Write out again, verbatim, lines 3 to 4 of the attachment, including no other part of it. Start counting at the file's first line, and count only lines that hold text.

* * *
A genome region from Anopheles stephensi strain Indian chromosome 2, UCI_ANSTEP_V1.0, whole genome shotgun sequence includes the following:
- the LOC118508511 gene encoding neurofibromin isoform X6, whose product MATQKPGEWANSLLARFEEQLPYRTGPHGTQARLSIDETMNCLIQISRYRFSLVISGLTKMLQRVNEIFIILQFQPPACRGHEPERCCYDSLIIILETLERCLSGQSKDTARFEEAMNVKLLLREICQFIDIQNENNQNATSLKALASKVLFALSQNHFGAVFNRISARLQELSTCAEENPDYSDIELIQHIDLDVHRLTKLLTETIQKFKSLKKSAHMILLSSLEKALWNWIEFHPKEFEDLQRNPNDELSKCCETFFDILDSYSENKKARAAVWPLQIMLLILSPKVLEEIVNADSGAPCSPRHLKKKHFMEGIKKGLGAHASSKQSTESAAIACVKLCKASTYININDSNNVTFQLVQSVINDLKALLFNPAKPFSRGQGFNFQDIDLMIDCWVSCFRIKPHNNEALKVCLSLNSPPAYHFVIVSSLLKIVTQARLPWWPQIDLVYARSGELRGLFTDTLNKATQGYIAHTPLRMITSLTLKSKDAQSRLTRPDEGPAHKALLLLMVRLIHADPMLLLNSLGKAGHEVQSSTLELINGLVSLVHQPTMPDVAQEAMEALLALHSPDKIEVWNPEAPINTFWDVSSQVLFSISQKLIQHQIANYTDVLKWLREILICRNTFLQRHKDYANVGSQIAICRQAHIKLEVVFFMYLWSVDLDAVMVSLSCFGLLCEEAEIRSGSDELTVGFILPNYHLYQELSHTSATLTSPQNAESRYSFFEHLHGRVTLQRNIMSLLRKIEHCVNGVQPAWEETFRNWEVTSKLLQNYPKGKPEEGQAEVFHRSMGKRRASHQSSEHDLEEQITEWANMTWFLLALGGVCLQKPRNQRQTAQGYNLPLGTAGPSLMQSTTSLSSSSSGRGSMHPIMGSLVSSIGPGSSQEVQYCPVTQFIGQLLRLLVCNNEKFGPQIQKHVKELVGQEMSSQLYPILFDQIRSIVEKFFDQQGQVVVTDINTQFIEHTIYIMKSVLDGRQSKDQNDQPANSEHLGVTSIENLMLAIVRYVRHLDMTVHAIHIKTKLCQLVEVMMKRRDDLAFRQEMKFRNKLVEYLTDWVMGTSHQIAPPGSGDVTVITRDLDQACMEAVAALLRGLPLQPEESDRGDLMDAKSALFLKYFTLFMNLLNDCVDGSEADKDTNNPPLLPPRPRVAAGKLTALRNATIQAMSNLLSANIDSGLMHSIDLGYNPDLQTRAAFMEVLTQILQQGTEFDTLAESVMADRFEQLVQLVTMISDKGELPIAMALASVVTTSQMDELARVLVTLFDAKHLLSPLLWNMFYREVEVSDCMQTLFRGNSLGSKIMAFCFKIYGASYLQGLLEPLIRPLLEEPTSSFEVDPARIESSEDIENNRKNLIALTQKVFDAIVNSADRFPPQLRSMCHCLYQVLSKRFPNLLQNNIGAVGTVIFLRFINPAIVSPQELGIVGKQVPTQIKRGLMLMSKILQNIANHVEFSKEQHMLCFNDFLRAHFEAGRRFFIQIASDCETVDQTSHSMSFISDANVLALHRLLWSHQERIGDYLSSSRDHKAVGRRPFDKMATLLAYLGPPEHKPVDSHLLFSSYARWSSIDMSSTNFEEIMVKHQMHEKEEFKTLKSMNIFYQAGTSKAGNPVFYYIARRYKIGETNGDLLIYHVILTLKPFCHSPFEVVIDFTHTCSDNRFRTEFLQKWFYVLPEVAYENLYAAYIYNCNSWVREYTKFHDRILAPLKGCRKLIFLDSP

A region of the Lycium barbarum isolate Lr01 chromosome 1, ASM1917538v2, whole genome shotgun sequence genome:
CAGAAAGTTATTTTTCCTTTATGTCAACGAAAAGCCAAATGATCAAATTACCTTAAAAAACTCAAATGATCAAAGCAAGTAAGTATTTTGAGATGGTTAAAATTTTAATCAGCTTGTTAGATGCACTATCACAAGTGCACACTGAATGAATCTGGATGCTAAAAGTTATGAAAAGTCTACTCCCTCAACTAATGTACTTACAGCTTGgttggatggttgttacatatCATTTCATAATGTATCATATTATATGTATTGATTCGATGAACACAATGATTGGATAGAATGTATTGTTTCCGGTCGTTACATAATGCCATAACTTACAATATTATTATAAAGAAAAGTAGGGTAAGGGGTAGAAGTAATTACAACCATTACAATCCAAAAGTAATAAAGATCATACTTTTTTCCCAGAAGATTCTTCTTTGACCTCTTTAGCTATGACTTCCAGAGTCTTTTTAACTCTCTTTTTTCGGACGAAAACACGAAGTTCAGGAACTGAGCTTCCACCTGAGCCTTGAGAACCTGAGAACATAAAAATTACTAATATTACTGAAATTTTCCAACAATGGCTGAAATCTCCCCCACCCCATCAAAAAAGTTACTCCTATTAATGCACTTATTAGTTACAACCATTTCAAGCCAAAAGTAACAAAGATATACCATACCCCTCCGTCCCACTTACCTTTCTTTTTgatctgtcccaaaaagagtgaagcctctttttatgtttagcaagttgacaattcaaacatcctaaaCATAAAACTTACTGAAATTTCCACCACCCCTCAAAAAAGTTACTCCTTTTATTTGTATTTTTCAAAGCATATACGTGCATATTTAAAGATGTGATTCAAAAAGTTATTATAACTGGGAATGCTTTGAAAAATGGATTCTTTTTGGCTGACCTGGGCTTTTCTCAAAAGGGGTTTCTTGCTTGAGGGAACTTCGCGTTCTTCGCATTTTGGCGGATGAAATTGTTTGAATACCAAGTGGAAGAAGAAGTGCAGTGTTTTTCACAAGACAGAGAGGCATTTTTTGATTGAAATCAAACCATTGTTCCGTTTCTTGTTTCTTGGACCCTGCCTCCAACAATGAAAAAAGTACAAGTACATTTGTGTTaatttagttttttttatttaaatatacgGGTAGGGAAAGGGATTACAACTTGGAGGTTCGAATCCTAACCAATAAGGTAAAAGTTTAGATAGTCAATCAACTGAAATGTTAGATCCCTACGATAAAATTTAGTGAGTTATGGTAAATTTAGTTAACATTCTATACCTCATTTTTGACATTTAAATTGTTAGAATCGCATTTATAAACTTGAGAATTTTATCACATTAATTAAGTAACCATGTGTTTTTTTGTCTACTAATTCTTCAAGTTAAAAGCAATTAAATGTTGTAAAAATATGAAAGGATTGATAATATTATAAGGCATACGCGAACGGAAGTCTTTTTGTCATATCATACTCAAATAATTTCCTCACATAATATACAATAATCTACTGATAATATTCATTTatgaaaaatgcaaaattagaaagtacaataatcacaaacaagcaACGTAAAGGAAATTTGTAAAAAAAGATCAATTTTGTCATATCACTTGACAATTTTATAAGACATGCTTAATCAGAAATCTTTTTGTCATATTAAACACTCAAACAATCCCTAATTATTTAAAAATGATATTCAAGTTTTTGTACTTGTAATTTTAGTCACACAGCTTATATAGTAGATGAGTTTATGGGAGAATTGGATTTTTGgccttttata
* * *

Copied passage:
A region of the Lycium barbarum isolate Lr01 chromosome 1, ASM1917538v2, whole genome shotgun sequence genome:
CAGAAAGTTATTTTTCCTTTATGTCAACGAAAAGCCAAATGATCAAATTACCTTAAAAAACTCAAATGATCAAAGCAAGTAAGTATTTTGAGATGGTTAAAATTTTAATCAGCTTGTTAGATGCACTATCACAAGTGCACACTGAATGAATCTGGATGCTAAAAGTTATGAAAAGTCTACTCCCTCAACTAATGTACTTACAGCTTGgttggatggttgttacatatCATTTCATAATGTATCATATTATATGTATTGATTCGATGAACACAATGATTGGATAGAATGTATTGTTTCCGGTCGTTACATAATGCCATAACTTACAATATTATTATAAAGAAAAGTAGGGTAAGGGGTAGAAGTAATTACAACCATTACAATCCAAAAGTAATAAAGATCATACTTTTTTCCCAGAAGATTCTTCTTTGACCTCTTTAGCTATGACTTCCAGAGTCTTTTTAACTCTCTTTTTTCGGACGAAAACACGAAGTTCAGGAACTGAGCTTCCACCTGAGCCTTGAGAACCTGAGAACATAAAAATTACTAATATTACTGAAATTTTCCAACAATGGCTGAAATCTCCCCCACCCCATCAAAAAAGTTACTCCTATTAATGCACTTATTAGTTACAACCATTTCAAGCCAAAAGTAACAAAGATATACCATACCCCTCCGTCCCACTTACCTTTCTTTTTgatctgtcccaaaaagagtgaagcctctttttatgtttagcaagttgacaattcaaacatcctaaaCATAAAACTTACTGAAATTTCCACCACCCCTCAAAAAAGTTACTCCTTTTATTTGTATTTTTCAAAGCATATACGTGCATATTTAAAGATGTGATTCAAAAAGTTATTATAACTGGGAATGCTTTGAAAAATGGATTCTTTTTGGCTGACCTGGGCTTTTCTCAAAAGGGGTTTCTTGCTTGAGGGAACTTCGCGTTCTTCGCATTTTGGCGGATGAAATTGTTTGAATACCAAGTGGAAGAAGAAGTGCAGTGTTTTTCACAAGACAGAGAGGCATTTTTTGATTGAAATCAAACCATTGTTCCGTTTCTTGTTTCTTGGACCCTGCCTCCAACAATGAAAAAAGTACAAGTACATTTGTGTTaatttagttttttttatttaaatatacgGGTAGGGAAAGGGATTACAACTTGGAGGTTCGAATCCTAACCAATAAGGTAAAAGTTTAGATAGTCAATCAACTGAAATGTTAGATCCCTACGATAAAATTTAGTGAGTTATGGTAAATTTAGTTAACATTCTATACCTCATTTTTGACATTTAAATTGTTAGAATCGCATTTATAAACTTGAGAATTTTATCACATTAATTAAGTAACCATGTGTTTTTTTGTCTACTAATTCTTCAAGTTAAAAGCAATTAAATGTTGTAAAAATATGAAAGGATTGATAATATTATAAGGCATACGCGAACGGAAGTCTTTTTGTCATATCATACTCAAATAATTTCCTCACATAATATACAATAATCTACTGATAATATTCATTTatgaaaaatgcaaaattagaaagtacaataatcacaaacaagcaACGTAAAGGAAATTTGTAAAAAAAGATCAATTTTGTCATATCACTTGACAATTTTATAAGACATGCTTAATCAGAAATCTTTTTGTCATATTAAACACTCAAACAATCCCTAATTATTTAAAAATGATATTCAAGTTTTTGTACTTGTAATTTTAGTCACACAGCTTATATAGTAGATGAGTTTATGGGAGAATTGGATTTTTGgccttttata